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Touch & Go


Despite the BJP’s recent electoral setbacks, pollsters are expecting the NDA to fall short of a majority in the coming Lok Sabha elections by just fifteen seats. No other party, including the Congress, is getting anywhere near the numbers required to be a contender to form the government. Considering that surveys have a margin of about three percent, either way, the NDA might even get across the finish line. Considering that the BJP and Prime Minister Modi are finally getting into election mode, with the sops coming thick and fast, it can be said that the picture still remains fluid.
The big challenge for the opposition parties is to forge a pre or post electoral alliance that has reasonable hopes of remaining together. Almost every one of the non-Congress parties is chary of creating a situation where Rahul Gandhi can make a claim for the Premiership, as this would considerably diminish their own prospects. States where the Congress is a viable other party against the BJP are very few, and no regional satrap would want it to regain its position in his or her own area of influence. This is particularly so in areas where the BJP is struggling to find its place, such as the southern and eastern states.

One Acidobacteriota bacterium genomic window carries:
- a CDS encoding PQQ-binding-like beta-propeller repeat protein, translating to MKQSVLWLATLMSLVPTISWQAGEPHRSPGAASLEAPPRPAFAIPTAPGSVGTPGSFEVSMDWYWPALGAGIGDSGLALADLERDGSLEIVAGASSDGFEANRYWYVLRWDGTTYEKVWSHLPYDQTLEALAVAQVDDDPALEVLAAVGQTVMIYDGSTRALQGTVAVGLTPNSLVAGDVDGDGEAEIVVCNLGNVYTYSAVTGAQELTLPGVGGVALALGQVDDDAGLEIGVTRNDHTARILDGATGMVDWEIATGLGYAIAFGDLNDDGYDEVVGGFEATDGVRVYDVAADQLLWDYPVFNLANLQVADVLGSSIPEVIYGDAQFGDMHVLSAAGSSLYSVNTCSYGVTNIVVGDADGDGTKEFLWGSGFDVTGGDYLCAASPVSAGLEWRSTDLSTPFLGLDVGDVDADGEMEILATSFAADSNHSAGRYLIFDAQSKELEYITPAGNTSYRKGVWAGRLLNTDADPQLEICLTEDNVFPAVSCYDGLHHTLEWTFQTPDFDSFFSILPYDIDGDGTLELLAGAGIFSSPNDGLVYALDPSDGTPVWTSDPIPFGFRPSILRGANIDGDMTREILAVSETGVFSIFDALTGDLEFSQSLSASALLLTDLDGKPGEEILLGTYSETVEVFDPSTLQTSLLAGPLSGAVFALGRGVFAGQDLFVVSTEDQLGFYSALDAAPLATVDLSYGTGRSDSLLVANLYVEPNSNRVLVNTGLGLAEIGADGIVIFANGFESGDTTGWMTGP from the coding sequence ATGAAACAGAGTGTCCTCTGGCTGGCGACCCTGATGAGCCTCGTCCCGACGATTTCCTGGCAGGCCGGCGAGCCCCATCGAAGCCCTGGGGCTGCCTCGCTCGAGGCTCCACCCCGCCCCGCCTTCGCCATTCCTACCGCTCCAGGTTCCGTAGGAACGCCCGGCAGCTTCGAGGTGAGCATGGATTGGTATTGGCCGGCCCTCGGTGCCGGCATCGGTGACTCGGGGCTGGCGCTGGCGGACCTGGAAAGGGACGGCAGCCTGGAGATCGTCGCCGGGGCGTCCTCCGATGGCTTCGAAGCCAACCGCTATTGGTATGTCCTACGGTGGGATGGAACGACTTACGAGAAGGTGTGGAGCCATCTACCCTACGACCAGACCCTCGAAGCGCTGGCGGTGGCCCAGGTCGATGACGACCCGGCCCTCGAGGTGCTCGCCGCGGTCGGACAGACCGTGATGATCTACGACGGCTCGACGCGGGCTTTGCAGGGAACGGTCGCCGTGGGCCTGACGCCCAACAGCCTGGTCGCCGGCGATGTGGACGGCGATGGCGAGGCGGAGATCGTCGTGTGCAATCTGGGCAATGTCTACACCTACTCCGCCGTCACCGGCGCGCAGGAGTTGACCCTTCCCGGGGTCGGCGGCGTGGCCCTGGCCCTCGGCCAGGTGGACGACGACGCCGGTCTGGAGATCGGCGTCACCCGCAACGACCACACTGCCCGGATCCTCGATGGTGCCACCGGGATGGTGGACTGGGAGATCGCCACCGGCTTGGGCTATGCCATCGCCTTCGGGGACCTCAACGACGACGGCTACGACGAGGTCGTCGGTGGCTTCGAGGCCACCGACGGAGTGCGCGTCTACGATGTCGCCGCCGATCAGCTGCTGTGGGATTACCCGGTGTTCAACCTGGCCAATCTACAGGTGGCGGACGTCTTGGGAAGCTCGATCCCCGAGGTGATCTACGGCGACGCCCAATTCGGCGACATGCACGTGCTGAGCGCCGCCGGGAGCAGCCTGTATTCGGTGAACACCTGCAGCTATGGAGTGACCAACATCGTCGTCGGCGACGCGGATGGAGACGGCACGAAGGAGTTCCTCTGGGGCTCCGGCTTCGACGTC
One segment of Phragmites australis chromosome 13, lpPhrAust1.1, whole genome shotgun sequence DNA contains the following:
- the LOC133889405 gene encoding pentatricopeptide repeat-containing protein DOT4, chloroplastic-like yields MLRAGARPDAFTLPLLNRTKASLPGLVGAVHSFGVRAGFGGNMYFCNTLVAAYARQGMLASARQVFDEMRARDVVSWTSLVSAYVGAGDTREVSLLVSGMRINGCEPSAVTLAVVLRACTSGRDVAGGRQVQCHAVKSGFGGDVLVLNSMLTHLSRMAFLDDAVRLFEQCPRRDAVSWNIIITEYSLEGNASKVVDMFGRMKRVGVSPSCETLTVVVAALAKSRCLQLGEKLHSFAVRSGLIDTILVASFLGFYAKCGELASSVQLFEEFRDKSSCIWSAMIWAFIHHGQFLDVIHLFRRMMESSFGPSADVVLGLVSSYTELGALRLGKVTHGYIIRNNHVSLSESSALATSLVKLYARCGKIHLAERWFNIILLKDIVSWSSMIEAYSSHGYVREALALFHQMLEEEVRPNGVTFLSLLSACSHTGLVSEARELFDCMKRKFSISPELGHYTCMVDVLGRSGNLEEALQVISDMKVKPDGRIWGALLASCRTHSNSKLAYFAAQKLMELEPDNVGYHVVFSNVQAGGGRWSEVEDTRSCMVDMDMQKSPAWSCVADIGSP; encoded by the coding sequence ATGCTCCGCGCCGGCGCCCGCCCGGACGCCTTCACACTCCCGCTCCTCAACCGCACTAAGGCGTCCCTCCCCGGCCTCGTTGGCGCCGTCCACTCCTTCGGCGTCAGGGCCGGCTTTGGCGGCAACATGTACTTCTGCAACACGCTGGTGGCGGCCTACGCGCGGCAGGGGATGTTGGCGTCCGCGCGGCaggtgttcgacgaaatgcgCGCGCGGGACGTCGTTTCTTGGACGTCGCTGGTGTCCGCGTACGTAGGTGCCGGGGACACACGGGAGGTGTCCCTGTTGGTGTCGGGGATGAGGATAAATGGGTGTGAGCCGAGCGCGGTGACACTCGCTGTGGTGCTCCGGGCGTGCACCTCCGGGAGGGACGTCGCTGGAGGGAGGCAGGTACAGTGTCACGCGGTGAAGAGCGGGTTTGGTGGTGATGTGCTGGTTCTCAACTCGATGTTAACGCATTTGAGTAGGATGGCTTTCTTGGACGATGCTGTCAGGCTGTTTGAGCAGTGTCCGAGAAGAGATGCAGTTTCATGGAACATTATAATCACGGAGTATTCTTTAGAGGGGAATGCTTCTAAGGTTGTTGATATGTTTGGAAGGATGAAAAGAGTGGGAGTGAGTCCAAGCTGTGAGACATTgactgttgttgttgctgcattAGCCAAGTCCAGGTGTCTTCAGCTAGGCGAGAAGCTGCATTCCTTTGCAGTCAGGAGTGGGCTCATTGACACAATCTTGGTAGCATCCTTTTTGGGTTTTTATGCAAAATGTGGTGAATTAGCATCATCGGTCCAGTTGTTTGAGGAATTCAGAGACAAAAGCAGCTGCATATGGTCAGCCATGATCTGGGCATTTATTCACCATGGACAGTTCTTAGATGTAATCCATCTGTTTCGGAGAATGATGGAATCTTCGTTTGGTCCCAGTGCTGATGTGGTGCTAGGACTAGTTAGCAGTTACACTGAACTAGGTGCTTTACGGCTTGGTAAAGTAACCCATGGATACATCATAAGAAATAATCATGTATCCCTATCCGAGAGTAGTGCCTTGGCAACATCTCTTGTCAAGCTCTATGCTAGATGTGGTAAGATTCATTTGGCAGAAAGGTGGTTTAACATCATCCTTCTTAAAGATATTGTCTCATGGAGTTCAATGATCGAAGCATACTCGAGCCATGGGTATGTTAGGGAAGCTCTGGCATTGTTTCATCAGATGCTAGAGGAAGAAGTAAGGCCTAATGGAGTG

Akhilesh Yadav and Maywati have absolute clarity on this in UP. They are happy to keep the Congress out of their alliance not just to deny it the opportunity to come back, but also because it will serve to break away ‘upper caste’ votes from the BJP. This move almost ensures them half the seats in the state which constitute the rural areas. SP and BSP may fall out later for leadership of the state, but that is quite some time away. It ensures Mayawati certainly more seats than the zero she got previously. On the other hand, the Congress may struggle even in its bastions of Amethi and Rae Bareli, and will likely be destroyed everywhere else in UP.
While the Rafale issue is fading except in the Congress echo-chambers, initiatives taken by the BJP such as Ayushman Bharat Yojana and the reservation for economically backward upper castes will likely influence the swing voters. The latter has been particularly timed for the elections. The stand taken by other parties on this, as well as on controversies like Sabarimala and the Citizenship Bill, will also play a role in determining voting behaviour. There will be, of course, more to come and the pollsters should keep projecting to understand the developing mood as the nation approaches voting day.